The University of Tennessee is an EEO/AA/Title VI/Title IX/Section 504/ADA/ADEA institution in the provision of its education and employment programs and services. All qualified applicants will receive equal consideration for employment without regard to race, color, national origin, religion, sex, pregnancy, marital status, sexual orientation, gender identity, age, physical or mental disability, or covered veteran status.
MATLAB 2012b has been installed on Nautilus, and is ready for testing by users. When using MATLAB on Nautilus, be sure to load the correct module for the version that you would like to use.
It is important to note that MATLAB 2012b on Nautilus will only work from within the batch system. In order to use MATLAB 2012b interactively, be sure to launch an interactive batch job with the -I option before launching MATLAB.
Collaborative work performed by the Remote Data Analysis and Visualization Center (RDAV) and University of Tennessee (UT), Knoxville, artist Evan Meaney that examines the interplay of data, information, and knowledge has won the jury prize for the Distributed Microtopias exhibition at the 15th Annual Finger Lakes Environmental Film Festival (FLEFF).
The RDAV–Meaney collaborative project, entitled “Null_Sets,” is a collection of artwork that visualizes the size and structure of data. The artwork was created using an open-source script developed at RDAV with which whole bodies of text, from classic literature to HTML to genomic data, can be exported as digital images.
“In a gallery, we can analyze these data sets side by side and consider the differences between, say, Moby Dick and an X-chromosome,” Szczepanski said. “Our method relies on an encoding that represents the changes in pixel color and intensity, and might be adapted to explore how values in a dataset change.”
“Null_Sets explores the gap between data and information,” Meaney said. “This project makes it possible to visualize both the size and architecture of large-scale data sets through an aesthetic lens.”
The novel use of encoding employed by Null_Sets coincides with the focus of this year’s FLEFF, the exploration of what it terms “Distributed Microtopias” and defines as projects that “run across distributed networks like the Internet to provoke and educate from remote locations on a sustainable scale, expand knowledge rather than contain it, invite participation and exploration, and unhinge familiar habits of thinking to envision new possibilities for historical and cultural clarity.”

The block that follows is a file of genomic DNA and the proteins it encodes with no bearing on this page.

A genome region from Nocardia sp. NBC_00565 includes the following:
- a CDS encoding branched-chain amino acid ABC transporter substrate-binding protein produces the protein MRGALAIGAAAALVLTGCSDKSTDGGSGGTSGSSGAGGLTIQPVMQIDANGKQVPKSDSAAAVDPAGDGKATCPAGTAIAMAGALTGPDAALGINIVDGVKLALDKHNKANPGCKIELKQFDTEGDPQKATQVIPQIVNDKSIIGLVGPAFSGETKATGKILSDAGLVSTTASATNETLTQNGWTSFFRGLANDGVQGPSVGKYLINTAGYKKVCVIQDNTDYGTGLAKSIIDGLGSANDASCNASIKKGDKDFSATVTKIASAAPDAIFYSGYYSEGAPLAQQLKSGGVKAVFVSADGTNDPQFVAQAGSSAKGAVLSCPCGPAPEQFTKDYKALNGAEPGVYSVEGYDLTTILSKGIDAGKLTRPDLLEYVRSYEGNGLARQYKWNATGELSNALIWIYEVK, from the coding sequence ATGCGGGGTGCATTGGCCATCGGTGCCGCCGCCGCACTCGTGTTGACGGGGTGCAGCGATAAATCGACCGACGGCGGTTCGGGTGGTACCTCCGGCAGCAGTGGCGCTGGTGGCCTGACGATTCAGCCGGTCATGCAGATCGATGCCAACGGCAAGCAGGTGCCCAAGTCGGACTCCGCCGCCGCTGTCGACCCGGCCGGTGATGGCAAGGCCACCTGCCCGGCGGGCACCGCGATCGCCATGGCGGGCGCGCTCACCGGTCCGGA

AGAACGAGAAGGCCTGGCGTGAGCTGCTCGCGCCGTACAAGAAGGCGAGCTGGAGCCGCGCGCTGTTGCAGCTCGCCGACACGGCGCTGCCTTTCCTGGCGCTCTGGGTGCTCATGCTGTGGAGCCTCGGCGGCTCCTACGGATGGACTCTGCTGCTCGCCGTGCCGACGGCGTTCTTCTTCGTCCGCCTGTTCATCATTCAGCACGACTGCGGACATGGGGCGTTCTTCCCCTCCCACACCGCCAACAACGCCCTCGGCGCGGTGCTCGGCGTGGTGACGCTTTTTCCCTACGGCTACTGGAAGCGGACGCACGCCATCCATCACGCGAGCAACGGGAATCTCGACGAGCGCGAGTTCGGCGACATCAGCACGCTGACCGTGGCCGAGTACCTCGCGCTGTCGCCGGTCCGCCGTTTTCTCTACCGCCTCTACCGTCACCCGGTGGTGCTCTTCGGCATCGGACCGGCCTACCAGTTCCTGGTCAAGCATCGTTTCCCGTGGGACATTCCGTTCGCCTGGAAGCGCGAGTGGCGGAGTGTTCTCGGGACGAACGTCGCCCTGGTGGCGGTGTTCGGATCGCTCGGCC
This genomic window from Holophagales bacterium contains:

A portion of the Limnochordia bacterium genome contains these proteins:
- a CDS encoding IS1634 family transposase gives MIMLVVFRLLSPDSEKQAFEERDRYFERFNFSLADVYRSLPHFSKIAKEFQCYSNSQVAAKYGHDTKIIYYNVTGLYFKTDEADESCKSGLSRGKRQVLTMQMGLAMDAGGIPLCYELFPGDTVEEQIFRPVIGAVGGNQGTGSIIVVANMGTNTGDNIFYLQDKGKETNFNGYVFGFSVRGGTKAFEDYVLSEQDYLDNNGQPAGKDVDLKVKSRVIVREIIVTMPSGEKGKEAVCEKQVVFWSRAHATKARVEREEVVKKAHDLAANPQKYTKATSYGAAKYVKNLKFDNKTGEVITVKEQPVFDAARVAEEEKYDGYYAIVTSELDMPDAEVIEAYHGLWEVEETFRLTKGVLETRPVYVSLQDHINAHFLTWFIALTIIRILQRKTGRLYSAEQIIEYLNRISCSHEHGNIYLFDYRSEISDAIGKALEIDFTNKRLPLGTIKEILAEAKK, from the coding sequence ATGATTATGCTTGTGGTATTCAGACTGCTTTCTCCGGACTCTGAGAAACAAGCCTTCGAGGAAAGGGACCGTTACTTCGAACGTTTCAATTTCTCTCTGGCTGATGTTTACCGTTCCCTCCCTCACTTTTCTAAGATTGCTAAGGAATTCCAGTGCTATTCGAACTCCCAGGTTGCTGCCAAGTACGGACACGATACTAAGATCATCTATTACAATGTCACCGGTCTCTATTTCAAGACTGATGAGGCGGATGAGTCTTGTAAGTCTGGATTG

The project took shape in the spring of 2010 when Szczepanski, searching for digital media artists with whom RDAV could collaborate, contacted Meaney under the advice of UT’s visual arts committee.
After discussing Null_Sets and the theory behind it with Meaney, Szczepanski wrote the initial code, and then a student assumed the task. As project designer and director, Meaney suggested revisions to the code to improve the work, chose the texts, handled tasks related to producing physical images, made submissions to shows and festivals, and printed catalogs, Szczepanski said.
“The techniques we developed in this project laid the groundwork for a larger project that will likely use the Nautilus supercomputer in the future,” she said.
Nautilus is managed for the National Science Foundation by the National Institute for Computational Sciences (NICS).
Support for the Null_Sets project came from the National Science Foundation, UT, the Joint Institute for Computational Sciences, NICS, Oak Ridge National Laboratory, Jian Huang of Seelab, Dorothy Habel of the UT-Knoxville School of Art, and Mike Berry of Project Gutenberg.
Null_Sets consists of a set of images plus a free application and can be accessed here. Project Gutenberg, a producer of free ebooks, is a resource for text that can be used with the Null_Sets application.
More information on the Distributed Microtopias Exhibition for FLEFF can be accessed here.
RDAV is the University of Tennessee’s Center for Remote Data Analysis and Visualization, sponsored by the National Science Foundation as part of the XSEDE project. RDAV is a partnership between the National Institute for Computational Sciences, ORNL, Lawrence Berkeley National Laboratory, the University of Wisconsin, the National Center for Supercomputing Applications at the University of Illinois, Emory University, Rutgers University, and the Georgia Institute of Technology.